“Congress shall make no law respecting an establishment of religion, or prohibiting the free exercise thereof; or abridging the freedom of speech, or of the press; or the right of the people peaceably to assemble, and to petition the government for a redress of grievances.”
That’s the text of the First Amendment to the U.S. Constitution. Apparently, it takes a law degree from Yale to understand that the start of the first sentence here really means, “Simon & Schuster shall make no law…”
That at least is what Sen. Josh Hawley would seem to have America believe about his now-former publisher deciding to cancel the Missouri Republican’s book deal after last Wednesday’s violent attempted insurrection at the U.S. Capitol. Simon & Schuster cited Hawley’s role “in what became a dangerous threat to our democracy and freedom.”
Hawley has since decried the move as “Orwellian” and a “direct assault on the First Amendment.” It’s his right to say those things. But he’s wrong both on the substance of the First Amendment and about Orwell.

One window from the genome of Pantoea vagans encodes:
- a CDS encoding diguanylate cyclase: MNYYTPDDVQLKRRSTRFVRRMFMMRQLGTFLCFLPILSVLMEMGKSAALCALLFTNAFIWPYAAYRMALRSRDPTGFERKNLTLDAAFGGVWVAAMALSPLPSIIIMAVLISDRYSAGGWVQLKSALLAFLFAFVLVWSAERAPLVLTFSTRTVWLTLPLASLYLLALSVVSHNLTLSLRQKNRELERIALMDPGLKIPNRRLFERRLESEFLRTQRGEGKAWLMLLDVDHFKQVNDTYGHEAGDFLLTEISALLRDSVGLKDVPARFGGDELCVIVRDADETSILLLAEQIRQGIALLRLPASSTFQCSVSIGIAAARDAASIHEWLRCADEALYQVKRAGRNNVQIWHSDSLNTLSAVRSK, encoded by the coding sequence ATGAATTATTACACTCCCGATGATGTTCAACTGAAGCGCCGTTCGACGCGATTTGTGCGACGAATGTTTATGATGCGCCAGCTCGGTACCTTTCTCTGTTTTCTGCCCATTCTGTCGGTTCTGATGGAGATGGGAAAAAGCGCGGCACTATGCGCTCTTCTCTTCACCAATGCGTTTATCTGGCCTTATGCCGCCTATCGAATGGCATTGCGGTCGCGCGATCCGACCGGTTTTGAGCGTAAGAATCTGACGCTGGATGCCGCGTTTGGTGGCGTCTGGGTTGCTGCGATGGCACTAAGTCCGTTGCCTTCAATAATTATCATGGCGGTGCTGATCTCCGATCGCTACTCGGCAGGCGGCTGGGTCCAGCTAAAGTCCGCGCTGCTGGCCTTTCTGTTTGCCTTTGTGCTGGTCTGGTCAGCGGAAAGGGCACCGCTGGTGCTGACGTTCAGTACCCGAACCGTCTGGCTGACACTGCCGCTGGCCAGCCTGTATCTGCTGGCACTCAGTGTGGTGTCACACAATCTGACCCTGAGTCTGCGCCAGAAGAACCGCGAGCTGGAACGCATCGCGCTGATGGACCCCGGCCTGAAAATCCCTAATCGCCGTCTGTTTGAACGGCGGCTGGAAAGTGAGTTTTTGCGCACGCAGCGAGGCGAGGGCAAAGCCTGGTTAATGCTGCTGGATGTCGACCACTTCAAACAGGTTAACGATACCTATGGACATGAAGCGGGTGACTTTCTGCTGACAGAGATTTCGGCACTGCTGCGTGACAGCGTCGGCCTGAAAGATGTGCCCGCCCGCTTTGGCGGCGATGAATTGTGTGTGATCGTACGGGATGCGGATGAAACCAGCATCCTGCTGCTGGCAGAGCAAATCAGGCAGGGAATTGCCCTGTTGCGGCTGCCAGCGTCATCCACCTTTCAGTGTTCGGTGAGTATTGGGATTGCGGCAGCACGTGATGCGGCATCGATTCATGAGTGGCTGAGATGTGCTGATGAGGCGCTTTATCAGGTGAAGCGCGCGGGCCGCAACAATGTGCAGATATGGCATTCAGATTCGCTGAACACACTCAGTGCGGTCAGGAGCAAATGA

The First Amendment, as anyone can read above, prevents Congress from abridging the freedom of speech. It’s a constraint on the government, not private companies like Simon & Schuster. Hawley has a right to free speech, and Simon & Schuster has a right to distance itself from Hawley’s speech and actions. Hawley led the effort to challenge the results of the Nov. 3 election in the Senate, perpetuating the notion that Donald Trump won rather than Joe Biden.
A publisher’s ability and decision not to publish a book from a member of Congress doesn’t fly in the face of the First Amendment; it flows directly from the First Amendment.
Thankfully, it’s not unconstitutional to be wrong, or to be wrong about the Constitution itself. But very smart people like Hawley should not be misrepresenting what the First Amendment does or doesn’t mean. And America should not let their misrepresentations set the parameters of a much-needed national conversation about free speech and censorship.
But no one should lose sight of the fact that these are private companies enforcing their own rules — not the government silencing speech. And no one should forget what the First Amendment actually says: “Congress shall make no law…”
Hawley exercised his right to free speech last week, and there were consequences from a private company that no longer wants to publish his book after last week’s assault on the U.S. Capitol. That decision from Simon & Schuster was an exercise in the First Amendment, not an assault on it.
There’s a growing and dangerous notion that free speech means freedom from any consequences. It doesn’t. No serious person, especially a U.S. senator with an Ivy League law degree who clerked for a Supreme Court justice, should imply that with a straight face.